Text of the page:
Identifying target methods of an iOS application class with Frida

We find that there are three methods which have one of our strings namely isJailbroken , jailbreakTest1Tapped:  and jailbreakTest2Tapped:.

In our case, isJailbroken looks like the most likely function for detecting whether the device is Jailbroken or not and sending a return value.

Modifying return values of Methods for Jailbreak Detection with Frida in DVIA

So let’s go ahead and see what kind of return value does isJailbroken  sends.


if (ObjC.available) { 

try { var className = "JailbreakDetectionVC"; 
var funcName = "- isJailbroken"; 
var hook = eval('ObjC.classes.' + className + '["' + funcName + '"]');

Interceptor.attach(hook.implementation, { 
    onLeave: function(retval) { console.log("[*] Class Name: " + className);
    console.log("[*] Method Name: " + funcName); 
    console.log("\t[-] Type of return value: " + typeof retval);
    console.log("\t[-] Return Value: " + retval); } }); } 
catch(err) { console.log("[!] Exception2: " + err.message); } } 

else { console.log("Objective-C Runtime is not available!"); }

Once you run this script, press the Jailbreak Test 1 in the iOS application and you’ll see the return value being shown in the Frida console.

Finding return value of target method
Finding return value of target method

Since our device is jailbroken, it shows a return value of 0x1, which simply means that the function is returning True .

Our next task is to overwrite this return value and patch the method, so that whenever the Jailbreak Test 1 button is pressed in the application, it returns false , or 0x0 .

Let’s just add another line to change the return value of this specific function.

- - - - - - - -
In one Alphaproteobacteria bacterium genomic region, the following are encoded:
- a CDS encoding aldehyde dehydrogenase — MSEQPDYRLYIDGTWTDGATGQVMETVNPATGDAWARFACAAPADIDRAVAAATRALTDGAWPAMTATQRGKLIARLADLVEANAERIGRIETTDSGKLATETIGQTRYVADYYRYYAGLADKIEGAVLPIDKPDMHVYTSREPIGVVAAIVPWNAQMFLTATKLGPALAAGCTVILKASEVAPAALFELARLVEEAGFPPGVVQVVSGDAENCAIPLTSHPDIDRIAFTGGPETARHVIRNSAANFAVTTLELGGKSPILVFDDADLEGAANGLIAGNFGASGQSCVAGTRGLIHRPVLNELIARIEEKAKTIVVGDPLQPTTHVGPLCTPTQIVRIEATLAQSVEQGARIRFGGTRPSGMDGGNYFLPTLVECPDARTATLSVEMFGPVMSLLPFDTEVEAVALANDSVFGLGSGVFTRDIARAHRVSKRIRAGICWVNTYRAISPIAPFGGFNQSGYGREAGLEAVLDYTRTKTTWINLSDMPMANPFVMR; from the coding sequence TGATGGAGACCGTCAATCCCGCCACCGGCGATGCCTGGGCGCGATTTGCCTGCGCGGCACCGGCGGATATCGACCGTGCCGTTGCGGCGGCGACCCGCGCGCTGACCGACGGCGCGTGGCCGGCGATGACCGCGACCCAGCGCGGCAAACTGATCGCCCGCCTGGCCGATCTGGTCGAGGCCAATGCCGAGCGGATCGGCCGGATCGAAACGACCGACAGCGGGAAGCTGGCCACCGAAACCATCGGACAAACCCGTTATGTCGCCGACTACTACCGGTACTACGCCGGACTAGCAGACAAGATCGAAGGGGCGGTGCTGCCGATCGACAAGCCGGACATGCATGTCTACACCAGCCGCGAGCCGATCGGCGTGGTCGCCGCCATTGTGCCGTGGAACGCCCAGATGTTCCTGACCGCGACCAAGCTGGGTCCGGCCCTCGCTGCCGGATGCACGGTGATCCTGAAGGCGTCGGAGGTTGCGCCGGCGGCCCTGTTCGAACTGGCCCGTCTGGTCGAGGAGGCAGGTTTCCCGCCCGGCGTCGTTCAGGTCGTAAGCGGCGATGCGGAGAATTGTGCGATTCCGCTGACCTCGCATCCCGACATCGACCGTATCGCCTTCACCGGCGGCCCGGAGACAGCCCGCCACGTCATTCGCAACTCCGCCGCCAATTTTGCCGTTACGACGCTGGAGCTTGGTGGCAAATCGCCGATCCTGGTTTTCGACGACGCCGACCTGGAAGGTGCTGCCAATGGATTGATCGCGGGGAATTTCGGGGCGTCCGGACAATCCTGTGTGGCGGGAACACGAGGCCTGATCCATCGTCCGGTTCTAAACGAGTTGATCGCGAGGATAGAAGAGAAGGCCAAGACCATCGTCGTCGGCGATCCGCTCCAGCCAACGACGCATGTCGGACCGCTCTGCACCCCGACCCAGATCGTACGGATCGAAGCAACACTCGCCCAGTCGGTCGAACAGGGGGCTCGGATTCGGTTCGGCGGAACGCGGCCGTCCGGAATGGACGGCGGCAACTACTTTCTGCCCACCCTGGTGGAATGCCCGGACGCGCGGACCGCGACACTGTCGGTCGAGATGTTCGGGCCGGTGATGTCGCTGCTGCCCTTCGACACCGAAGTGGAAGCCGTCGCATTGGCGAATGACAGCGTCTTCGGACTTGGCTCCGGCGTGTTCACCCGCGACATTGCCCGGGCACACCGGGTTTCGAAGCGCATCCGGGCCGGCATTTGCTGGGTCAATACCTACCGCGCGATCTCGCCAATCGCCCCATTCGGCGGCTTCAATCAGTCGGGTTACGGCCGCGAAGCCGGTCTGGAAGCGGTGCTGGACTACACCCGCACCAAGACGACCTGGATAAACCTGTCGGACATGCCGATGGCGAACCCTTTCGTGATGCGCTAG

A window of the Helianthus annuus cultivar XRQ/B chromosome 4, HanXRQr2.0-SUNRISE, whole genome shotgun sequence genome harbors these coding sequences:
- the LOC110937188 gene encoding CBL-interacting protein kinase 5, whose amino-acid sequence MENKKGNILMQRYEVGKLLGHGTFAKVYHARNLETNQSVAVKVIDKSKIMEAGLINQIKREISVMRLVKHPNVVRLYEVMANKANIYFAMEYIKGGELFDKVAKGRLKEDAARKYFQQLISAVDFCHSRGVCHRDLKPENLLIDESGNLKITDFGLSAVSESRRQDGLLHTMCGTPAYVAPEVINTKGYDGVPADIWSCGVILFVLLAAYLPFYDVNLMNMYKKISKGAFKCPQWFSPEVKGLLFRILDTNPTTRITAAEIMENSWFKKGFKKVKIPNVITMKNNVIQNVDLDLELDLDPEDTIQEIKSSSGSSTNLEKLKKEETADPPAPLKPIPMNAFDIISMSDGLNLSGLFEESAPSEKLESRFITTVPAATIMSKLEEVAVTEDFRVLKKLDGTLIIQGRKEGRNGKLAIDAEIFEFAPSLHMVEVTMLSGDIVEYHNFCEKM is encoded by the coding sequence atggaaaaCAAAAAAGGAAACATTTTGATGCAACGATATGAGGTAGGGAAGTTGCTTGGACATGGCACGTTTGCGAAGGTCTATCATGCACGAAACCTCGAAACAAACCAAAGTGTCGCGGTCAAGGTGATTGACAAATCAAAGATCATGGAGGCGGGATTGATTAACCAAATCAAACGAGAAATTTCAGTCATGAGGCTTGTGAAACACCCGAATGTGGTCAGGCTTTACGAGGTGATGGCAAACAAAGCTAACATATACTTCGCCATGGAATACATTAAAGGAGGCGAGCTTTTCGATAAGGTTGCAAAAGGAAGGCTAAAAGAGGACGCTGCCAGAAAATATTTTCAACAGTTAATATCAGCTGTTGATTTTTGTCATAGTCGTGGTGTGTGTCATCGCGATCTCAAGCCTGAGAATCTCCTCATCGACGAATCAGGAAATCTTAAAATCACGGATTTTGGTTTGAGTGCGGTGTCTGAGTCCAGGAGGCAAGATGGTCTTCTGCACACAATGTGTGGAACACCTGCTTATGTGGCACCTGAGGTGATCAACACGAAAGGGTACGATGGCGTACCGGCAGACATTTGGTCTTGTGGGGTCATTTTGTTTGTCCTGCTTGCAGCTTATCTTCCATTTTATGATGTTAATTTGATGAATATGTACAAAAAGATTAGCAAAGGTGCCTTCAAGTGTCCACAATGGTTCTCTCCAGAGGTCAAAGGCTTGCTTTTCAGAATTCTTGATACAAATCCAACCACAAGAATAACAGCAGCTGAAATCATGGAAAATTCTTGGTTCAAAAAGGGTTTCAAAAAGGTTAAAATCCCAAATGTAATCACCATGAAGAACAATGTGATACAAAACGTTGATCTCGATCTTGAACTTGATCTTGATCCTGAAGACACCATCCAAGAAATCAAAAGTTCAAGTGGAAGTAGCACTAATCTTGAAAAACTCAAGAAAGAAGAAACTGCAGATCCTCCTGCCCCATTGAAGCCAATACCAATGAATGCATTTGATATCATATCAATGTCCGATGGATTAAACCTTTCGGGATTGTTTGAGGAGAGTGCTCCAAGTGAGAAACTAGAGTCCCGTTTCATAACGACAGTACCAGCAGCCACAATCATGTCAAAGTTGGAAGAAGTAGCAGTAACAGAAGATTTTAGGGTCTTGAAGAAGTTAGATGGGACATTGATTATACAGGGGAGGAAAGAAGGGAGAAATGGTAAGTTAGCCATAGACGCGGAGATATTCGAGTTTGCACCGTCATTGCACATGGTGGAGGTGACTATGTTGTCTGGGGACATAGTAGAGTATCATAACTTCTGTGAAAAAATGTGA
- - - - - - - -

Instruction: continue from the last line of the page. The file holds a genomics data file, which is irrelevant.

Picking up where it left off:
This could be done by the following line of code which changes the return value as well as logs it to the console:

newretval = ptr("0x0"); 
retval.replace(newretval); 
console.log("\t[-] New Return Value: " + newretval);

This final script is given below.

if (ObjC.available) { 

try { 
var className = "JailbreakDetectionVC"; 
var funcName = "- isJailbroken"; 
var hook = eval('ObjC.classes.' + className + '["' + funcName + '"]');

Interceptor.attach(hook.implementation, { 
    onLeave: function(retval) { console.log("[*] Class Name: " + className); 
    console.log("[*] Method Name: " + funcName); 
    console.log("\t[-] Type of return value: " + typeof retval); 
    console.log("\t[-] Original Return Value: " + retval); 
    newretval = ptr("0x0") 
    retval.replace(newretval) 
    console.log("\t[-] New Return Value: " + newretval) } }); } 
catch(err) { console.log("[!] Exception2: " + err.message); } } 

else { console.log("Objective-C Runtime is not available!"); }

Once we run this, we see that the return value has been modified as shown below.

Patching function by modifying the return value in an iOS app - Jailbreak Detection bypass
Patching function by modifying the return value in an iOS app – Jailbreak Detection bypass

If you look in your iOS application now, it would say that the Device is not Jailbroken (as shown below).

Jailbreak Detection Bypass - Device is Not Jailbroken
Jailbreak Detection Bypass – Device is Not Jailbroken

Conclusion

That is all for this blog post. In the upcoming blog post, we will look more into Frida Scripting and how you could leverage Frida’s API and additional tools to perform iOS and Android application security assessment.